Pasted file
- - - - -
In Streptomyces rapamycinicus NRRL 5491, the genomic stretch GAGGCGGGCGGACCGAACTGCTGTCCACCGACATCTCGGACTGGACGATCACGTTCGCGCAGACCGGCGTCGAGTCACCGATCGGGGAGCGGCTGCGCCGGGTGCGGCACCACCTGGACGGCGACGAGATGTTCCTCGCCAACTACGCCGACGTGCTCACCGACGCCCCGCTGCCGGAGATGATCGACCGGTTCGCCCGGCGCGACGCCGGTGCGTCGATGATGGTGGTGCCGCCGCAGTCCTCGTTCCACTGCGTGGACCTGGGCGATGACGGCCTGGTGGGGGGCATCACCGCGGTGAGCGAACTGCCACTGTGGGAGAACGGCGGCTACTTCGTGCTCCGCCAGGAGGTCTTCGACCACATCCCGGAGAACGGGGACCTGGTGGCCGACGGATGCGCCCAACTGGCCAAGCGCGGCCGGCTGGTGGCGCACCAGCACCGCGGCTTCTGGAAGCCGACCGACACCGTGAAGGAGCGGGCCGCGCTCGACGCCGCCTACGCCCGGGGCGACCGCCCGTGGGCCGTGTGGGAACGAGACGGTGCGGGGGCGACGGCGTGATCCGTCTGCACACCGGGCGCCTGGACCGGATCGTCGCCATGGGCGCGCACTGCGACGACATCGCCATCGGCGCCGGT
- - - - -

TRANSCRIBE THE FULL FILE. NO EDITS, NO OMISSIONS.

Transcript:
In Streptomyces rapamycinicus NRRL 5491, the genomic stretch GAGGCGGGCGGACCGAACTGCTGTCCACCGACATCTCGGACTGGACGATCACGTTCGCGCAGACCGGCGTCGAGTCACCGATCGGGGAGCGGCTGCGCCGGGTGCGGCACCACCTGGACGGCGACGAGATGTTCCTCGCCAACTACGCCGACGTGCTCACCGACGCCCCGCTGCCGGAGATGATCGACCGGTTCGCCCGGCGCGACGCCGGTGCGTCGATGATGGTGGTGCCGCCGCAGTCCTCGTTCCACTGCGTGGACCTGGGCGATGACGGCCTGGTGGGGGGCATCACCGCGGTGAGCGAACTGCCACTGTGGGAGAACGGCGGCTACTTCGTGCTCCGCCAGGAGGTCTTCGACCACATCCCGGAGAACGGGGACCTGGTGGCCGACGGATGCGCCCAACTGGCCAAGCGCGGCCGGCTGGTGGCGCACCAGCACCGCGGCTTCTGGAAGCCGACCGACACCGTGAAGGAGCGGGCCGCGCTCGACGCCGCCTACGCCCGGGGCGACCGCCCGTGGGCCGTGTGGGAACGAGACGGTGCGGGGGCGACGGCGTGATCCGTCTGCACACCGGGCGCCTGGACCGGATCGTCGCCATGGGCGCGCACTGCGACGACATCGCCATCGGCGCCGGT